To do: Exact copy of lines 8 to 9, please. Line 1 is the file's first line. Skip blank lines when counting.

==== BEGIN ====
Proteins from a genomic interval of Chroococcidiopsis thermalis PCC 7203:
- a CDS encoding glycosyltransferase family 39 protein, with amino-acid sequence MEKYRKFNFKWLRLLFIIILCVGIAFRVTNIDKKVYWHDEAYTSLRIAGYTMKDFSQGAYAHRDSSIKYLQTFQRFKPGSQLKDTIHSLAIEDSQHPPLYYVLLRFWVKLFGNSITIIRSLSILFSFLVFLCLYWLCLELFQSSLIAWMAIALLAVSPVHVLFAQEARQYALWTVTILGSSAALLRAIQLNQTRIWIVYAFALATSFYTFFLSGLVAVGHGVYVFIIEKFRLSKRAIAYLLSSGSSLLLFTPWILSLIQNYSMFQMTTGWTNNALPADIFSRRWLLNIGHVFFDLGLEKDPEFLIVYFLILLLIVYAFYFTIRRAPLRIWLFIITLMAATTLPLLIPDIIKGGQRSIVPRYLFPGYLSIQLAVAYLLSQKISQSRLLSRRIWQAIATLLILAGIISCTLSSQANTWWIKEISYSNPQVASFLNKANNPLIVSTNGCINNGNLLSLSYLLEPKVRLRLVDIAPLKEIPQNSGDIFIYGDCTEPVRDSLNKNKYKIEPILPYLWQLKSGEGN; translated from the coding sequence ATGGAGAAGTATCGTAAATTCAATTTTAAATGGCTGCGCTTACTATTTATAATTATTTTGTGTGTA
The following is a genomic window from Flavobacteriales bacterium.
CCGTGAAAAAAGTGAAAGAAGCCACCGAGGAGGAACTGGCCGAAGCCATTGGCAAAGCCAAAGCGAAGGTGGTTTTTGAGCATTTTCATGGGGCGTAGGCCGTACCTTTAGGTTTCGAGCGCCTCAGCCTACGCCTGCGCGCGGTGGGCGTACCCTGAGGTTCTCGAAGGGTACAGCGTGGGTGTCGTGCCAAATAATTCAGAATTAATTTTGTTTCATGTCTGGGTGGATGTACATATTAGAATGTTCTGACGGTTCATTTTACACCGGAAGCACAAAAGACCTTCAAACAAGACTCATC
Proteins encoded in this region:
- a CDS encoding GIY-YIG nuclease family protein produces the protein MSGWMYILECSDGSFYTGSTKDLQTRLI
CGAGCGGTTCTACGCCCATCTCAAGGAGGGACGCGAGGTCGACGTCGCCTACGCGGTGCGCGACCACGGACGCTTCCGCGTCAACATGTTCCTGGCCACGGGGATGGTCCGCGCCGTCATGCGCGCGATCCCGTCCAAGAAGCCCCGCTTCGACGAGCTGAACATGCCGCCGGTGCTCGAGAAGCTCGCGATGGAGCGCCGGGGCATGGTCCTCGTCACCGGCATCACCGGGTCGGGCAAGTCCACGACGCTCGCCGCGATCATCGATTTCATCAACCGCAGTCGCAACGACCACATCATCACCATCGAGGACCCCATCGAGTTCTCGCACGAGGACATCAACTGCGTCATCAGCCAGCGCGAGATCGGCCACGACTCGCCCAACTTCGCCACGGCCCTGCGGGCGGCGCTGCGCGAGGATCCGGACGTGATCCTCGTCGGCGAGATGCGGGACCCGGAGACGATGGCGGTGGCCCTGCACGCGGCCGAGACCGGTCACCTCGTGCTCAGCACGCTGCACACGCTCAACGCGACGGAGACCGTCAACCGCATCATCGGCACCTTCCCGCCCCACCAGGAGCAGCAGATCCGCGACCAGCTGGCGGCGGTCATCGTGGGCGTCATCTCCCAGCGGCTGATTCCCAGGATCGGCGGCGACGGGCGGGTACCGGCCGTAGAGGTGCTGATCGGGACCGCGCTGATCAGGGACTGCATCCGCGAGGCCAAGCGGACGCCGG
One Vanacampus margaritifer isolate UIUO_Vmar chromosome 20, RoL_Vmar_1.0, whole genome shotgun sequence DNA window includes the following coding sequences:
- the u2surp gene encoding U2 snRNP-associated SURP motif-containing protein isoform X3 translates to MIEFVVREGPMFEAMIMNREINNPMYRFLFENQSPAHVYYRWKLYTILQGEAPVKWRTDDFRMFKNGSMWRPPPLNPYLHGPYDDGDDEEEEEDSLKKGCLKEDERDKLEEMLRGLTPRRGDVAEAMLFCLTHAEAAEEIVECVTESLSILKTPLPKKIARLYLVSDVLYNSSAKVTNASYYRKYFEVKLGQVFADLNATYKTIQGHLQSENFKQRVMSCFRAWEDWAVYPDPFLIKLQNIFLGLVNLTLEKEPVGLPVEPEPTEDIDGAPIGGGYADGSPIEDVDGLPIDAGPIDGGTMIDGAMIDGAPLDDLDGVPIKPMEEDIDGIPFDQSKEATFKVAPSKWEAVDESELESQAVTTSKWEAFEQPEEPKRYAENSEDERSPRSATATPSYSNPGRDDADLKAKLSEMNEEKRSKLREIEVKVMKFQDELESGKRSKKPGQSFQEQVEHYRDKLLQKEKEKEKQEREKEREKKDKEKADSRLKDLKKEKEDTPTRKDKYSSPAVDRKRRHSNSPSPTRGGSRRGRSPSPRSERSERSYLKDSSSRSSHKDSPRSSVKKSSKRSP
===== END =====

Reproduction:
One Vanacampus margaritifer isolate UIUO_Vmar chromosome 20, RoL_Vmar_1.0, whole genome shotgun sequence DNA window includes the following coding sequences:
- the u2surp gene encoding U2 snRNP-associated SURP motif-containing protein isoform X3 translates to MIEFVVREGPMFEAMIMNREINNPMYRFLFENQSPAHVYYRWKLYTILQGEAPVKWRTDDFRMFKNGSMWRPPPLNPYLHGPYDDGDDEEEEEDSLKKGCLKEDERDKLEEMLRGLTPRRGDVAEAMLFCLTHAEAAEEIVECVTESLSILKTPLPKKIARLYLVSDVLYNSSAKVTNASYYRKYFEVKLGQVFADLNATYKTIQGHLQSENFKQRVMSCFRAWEDWAVYPDPFLIKLQNIFLGLVNLTLEKEPVGLPVEPEPTEDIDGAPIGGGYADGSPIEDVDGLPIDAGPIDGGTMIDGAMIDGAPLDDLDGVPIKPMEEDIDGIPFDQSKEATFKVAPSKWEAVDESELESQAVTTSKWEAFEQPEEPKRYAENSEDERSPRSATATPSYSNPGRDDADLKAKLSEMNEEKRSKLREIEVKVMKFQDELESGKRSKKPGQSFQEQVEHYRDKLLQKEKEKEKQEREKEREKKDKEKADSRLKDLKKEKEDTPTRKDKYSSPAVDRKRRHSNSPSPTRGGSRRGRSPSPRSERSERSYLKDSSSRSSHKDSPRSSVKKSSKRSP